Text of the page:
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Multi-Agricultural & Industrial Conversion to residential in Surrey.

A mixed-use site in the Surrey has successfully received planning approval to be converted into a multi-residence village-style scheme. This proposal benefits from two types of permitted development which required prior approval from the local authority. Pure Town Planning handled the strategy and the application, Now Architecture (formerly Nabney Plans) provided the survey and design.

In previous times, these buildings had been farm buildings within the curtilage of East Stansted House, but more recently had comprised of various workshops and storage buildings.

The site survey utilised various techniques which Now Architecture offer in-house such as LiDar scanning, 360 videos, laser surveys, levelled survey and photographic surveys. From this information we built up an accurate 3D model of the whole site - from tree positions to individual rafters. Accuracy is important because this type of permitted development scheme is restricted to utilising the existing building envelope.

The 'Main Barn' will give the first impression of the complex. The whole barn building is to be converted into a terrace of three homes. Part of the structure will be exposed to provide sheltered porches to the front entrances of the homes. Critically, this design choice unlocks the building, providing a new front elevation by separating it from the adjoining building which will also be converted. The separation also provides for more headroom at first floor level and enables private gardens at the rear. The exterior will have a vertical timber cladding that weathers naturally over time. This weathering allows the cladding to adapt visually over time in harmony with the site's rural surroundings.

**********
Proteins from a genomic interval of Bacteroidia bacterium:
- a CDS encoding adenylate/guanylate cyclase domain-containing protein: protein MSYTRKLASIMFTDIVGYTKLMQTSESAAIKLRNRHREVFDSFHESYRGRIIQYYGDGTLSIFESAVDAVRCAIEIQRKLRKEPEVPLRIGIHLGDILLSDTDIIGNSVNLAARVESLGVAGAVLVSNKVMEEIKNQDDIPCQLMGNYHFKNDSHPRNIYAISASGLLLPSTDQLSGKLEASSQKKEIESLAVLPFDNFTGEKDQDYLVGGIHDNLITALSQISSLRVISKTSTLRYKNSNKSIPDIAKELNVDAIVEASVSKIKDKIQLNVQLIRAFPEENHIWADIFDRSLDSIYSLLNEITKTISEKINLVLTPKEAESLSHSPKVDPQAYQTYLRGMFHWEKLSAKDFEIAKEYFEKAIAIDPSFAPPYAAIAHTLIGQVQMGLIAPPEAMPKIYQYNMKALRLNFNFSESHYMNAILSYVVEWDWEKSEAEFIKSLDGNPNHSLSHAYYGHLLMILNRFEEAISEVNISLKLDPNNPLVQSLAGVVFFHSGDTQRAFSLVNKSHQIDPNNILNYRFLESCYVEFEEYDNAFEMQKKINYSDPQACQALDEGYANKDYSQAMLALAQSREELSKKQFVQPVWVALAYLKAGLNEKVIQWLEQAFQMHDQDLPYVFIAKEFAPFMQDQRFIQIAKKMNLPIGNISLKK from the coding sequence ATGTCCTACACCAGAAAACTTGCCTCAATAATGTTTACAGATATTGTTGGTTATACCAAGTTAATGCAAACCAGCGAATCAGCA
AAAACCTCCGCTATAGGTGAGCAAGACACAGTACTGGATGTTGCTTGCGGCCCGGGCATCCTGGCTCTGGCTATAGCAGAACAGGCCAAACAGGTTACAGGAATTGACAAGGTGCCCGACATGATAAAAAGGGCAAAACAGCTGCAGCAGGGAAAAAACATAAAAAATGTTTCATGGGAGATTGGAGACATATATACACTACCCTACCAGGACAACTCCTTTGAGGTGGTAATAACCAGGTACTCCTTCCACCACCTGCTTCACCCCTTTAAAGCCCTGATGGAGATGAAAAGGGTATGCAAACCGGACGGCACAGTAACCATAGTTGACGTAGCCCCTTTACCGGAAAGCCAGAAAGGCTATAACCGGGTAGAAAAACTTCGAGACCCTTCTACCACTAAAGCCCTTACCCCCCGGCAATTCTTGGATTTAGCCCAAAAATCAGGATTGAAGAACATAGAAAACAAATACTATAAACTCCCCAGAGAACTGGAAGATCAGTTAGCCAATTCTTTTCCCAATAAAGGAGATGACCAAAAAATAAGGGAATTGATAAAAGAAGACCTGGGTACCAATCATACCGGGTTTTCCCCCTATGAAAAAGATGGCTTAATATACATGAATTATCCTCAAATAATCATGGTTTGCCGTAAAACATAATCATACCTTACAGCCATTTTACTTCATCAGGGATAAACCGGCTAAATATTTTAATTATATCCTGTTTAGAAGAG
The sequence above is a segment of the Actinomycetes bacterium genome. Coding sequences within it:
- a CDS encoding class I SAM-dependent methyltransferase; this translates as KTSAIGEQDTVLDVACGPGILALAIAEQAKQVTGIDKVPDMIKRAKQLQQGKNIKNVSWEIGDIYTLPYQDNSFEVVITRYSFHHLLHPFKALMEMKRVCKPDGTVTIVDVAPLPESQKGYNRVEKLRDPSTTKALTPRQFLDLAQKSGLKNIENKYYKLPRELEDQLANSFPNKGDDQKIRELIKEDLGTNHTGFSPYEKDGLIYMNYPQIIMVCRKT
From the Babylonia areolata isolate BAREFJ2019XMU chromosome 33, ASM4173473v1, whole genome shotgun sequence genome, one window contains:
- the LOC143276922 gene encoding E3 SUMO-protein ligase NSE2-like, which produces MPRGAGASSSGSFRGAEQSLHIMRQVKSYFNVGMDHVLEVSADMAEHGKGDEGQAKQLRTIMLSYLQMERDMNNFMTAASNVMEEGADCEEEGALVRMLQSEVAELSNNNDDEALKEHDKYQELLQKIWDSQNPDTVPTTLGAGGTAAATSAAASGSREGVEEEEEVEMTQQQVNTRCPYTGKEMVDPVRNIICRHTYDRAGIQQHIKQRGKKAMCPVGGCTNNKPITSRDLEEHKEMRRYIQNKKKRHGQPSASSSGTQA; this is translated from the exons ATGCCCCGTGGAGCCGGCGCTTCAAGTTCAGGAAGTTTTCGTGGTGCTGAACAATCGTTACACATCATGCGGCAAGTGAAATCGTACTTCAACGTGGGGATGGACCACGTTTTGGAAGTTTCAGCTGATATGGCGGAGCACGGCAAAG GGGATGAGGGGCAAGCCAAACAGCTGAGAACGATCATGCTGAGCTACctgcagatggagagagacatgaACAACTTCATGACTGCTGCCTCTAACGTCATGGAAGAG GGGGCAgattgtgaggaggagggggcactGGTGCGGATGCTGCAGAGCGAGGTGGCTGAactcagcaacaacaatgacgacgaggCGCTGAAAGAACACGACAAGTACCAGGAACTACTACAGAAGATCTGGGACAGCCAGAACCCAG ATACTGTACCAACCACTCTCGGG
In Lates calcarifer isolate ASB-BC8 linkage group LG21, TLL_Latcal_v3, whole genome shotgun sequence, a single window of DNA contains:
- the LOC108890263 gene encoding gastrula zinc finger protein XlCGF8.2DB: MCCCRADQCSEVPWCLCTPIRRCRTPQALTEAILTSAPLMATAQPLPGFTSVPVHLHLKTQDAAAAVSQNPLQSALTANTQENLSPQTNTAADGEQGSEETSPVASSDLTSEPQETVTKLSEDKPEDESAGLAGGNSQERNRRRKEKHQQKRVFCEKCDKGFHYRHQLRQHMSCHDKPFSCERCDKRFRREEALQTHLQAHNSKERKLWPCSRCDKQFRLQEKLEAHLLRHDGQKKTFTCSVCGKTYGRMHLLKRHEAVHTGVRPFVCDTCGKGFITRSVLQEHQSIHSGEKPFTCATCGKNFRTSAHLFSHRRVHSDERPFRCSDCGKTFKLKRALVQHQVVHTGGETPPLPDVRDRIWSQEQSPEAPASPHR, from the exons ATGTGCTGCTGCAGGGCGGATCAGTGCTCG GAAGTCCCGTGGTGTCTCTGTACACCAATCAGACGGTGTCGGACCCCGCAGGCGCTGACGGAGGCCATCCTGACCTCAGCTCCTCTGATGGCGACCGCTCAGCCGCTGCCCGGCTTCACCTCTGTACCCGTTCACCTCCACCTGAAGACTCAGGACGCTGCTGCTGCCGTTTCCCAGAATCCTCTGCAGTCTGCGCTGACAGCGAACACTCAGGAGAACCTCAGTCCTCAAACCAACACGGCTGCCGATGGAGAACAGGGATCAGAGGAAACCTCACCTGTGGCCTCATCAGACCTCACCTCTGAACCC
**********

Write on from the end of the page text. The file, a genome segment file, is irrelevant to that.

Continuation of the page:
The buildings are a mix of old solid wall brick and steel portal frame structures, each requiring different treatments. This project, interestingly, will feature two buildings that encase its existing steel structure, as well as the one above which externalizes the steel structure. The main barn's portal frame would form an "exo-skeleton" with the insulation inside the structure, allowing for exposed steel at the new frontage of the building without creating a cold bridge.

Smaller portal frame buildings will have the steel frame enclosed within the thermal envelope.

Taking this scheme through Building Regulations and construction over the coming months and into next year will be an exciting project for the team. Look out for further updates as the construction gets underway and progresses.

Do you have disused agricultural buildings on your site? Maybe you can turn that cow shed into a desirable new residence. Talk to the team today.

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